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|Title:||Molecular dynamics simulations of alpha 2 -> 8-linked disialoside: Conformational analysis and implications for binding to proteins|
|Publisher:||JOHN WILEY & SONS INC|
|Citation:||BIOPOLYMERS, 63(3), 168-180|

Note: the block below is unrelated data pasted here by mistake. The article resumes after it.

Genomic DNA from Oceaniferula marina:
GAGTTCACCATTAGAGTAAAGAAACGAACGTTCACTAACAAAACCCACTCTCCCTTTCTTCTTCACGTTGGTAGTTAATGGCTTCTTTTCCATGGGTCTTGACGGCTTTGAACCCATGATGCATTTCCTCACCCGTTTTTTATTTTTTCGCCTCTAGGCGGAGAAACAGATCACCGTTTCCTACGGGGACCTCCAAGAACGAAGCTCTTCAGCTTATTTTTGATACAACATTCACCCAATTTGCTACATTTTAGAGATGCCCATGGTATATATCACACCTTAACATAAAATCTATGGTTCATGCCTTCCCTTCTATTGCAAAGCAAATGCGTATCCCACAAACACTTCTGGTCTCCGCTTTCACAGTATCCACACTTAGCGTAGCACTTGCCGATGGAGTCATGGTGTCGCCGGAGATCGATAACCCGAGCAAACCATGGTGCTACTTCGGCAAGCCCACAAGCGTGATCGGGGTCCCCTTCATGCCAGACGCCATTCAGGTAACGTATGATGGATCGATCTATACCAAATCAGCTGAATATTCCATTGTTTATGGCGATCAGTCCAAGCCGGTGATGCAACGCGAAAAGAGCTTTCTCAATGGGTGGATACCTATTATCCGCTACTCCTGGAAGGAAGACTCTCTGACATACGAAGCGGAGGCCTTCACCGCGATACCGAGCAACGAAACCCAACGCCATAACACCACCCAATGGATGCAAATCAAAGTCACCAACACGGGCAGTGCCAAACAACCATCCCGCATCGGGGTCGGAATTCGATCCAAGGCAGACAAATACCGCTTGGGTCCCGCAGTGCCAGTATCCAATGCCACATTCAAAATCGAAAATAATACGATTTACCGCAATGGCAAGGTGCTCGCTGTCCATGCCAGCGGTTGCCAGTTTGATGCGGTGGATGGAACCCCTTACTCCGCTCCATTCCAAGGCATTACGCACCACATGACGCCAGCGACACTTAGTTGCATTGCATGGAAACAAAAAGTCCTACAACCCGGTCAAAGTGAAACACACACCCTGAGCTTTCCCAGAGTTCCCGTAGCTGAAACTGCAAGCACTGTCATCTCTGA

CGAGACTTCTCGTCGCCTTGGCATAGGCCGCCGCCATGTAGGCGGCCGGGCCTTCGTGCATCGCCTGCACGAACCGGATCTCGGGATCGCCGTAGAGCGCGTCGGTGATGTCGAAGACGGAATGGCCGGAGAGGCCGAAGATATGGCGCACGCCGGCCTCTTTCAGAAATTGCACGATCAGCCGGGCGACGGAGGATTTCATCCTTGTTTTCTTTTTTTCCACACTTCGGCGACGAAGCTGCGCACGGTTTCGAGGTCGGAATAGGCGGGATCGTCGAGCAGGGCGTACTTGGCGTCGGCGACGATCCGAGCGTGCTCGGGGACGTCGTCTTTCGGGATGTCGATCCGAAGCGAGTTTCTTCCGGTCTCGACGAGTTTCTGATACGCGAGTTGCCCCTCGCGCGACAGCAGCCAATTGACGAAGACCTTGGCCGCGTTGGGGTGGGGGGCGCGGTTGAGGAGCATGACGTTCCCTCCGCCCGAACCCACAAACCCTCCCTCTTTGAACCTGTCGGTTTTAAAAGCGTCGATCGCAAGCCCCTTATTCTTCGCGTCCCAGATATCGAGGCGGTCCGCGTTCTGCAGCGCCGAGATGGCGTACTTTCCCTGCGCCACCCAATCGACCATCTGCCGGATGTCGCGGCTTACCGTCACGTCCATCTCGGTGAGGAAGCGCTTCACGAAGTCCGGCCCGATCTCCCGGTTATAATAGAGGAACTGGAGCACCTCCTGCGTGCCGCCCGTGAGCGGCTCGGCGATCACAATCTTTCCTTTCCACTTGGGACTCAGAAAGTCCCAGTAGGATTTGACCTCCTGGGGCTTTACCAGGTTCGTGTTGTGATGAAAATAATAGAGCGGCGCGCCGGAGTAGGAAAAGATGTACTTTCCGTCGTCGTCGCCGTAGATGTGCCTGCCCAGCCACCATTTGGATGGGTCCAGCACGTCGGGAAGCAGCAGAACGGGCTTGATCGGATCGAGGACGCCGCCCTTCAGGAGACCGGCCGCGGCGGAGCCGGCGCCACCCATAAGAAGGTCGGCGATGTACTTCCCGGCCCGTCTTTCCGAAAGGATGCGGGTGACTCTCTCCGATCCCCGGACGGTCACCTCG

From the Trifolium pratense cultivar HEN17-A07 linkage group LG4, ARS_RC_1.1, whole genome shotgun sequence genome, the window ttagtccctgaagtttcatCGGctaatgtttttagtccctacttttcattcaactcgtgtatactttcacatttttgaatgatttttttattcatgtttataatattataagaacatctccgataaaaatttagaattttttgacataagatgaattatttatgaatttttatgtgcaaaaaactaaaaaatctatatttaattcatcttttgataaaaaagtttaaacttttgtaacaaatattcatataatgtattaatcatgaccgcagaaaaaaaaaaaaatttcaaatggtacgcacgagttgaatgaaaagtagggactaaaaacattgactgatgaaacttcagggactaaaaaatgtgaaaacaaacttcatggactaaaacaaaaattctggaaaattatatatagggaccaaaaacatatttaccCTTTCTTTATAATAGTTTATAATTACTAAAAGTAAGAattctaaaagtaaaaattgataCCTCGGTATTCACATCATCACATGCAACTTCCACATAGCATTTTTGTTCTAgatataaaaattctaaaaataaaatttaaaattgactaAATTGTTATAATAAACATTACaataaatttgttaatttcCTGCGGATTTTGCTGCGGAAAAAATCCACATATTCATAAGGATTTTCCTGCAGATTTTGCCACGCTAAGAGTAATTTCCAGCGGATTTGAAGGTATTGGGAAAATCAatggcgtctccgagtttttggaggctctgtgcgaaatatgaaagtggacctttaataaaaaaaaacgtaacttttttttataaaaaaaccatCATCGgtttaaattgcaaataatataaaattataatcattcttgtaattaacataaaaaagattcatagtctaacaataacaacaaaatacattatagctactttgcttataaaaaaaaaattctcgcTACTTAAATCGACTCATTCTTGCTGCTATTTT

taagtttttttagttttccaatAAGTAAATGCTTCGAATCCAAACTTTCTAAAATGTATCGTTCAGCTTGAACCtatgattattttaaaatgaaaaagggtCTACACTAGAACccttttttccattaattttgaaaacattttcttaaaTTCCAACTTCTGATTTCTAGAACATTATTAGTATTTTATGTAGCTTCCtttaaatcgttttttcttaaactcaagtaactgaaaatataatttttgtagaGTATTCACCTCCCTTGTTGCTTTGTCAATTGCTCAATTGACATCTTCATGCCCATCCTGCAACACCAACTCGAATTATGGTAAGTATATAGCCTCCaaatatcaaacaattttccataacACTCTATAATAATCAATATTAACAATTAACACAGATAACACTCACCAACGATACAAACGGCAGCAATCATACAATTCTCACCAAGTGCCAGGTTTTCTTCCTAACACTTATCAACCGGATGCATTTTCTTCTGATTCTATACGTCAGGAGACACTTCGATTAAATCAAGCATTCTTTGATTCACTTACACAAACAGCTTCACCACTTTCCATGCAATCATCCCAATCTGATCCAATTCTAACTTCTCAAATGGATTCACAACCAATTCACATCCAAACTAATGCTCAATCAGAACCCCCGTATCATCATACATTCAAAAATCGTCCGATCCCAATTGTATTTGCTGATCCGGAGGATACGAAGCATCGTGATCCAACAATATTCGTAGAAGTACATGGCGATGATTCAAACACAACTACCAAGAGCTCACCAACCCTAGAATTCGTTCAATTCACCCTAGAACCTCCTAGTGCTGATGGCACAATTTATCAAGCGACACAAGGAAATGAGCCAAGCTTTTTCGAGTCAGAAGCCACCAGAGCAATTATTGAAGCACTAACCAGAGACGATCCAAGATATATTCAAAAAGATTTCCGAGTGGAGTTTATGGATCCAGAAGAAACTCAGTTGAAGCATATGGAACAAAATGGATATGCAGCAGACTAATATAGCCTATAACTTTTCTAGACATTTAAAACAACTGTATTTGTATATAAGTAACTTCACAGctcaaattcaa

|Abstract:||Computational methods have played a key, role in elucidating the various three-dimensional structures of oligosaccharides. Such structural information, together with other experimental data, leads to a better understanding of the role of oligosaccharide in various biological processes. The disialoside Neu5Ac-alpha2-->8-Neu5Ac appears as the terminal glycan in glycoproteins and glycolipids, and is known to play an important role in various events of cellular communication. Neurotoxins such as botulinum and tetanus require Neu5Ac-alpha2 --> 8-Neu5Ac for infecting the host. Glycoconjugates containing this disialoside and the enzymes catalyzing their biosynthesis are also regulated during cell growth. development, and differentiation. Unlike other biologically relevant disaccharides that have only two linkage bonds, the alpha2-8-linked disialoside has four: C2-O, O-C8', C8'-C7', and C7'-C6'. The present report describes the results from nine 1 ns MD simulations of alpha2-->8-linked disialoside (Neu5Ac-alpha2-->8-Neu5Ac); simulations were run using GROMOS96 by explicitly considering the solvent molecules. Conformations around the O-C8' bond are restricted to the +sc/+ap regions due to stereochemical reasons. In contrast. conformations around the C2-O and C8'-C7' bonds werefound to be largely unrestricted and all the three staggered regions are accessible. The conformations around the C7'-C6' bond were found to be in either the - sc or the anti region. These results are in excellent agreement with the available NMR and potential energy calculation studies. Overall, the disaccharide is flexible and adopts mainly two ensembles of conformations differing in the conformation around the C7'-C6' bond. The flexibility associated with this disaccharide allows for better optimization of intermolecular contacts while binding to proteins and this may partially compensate for the loss of conformational entropy that may be incurred due to disaccharide's flexibility. (C) 2002 John Wiley Sons, Inc.|
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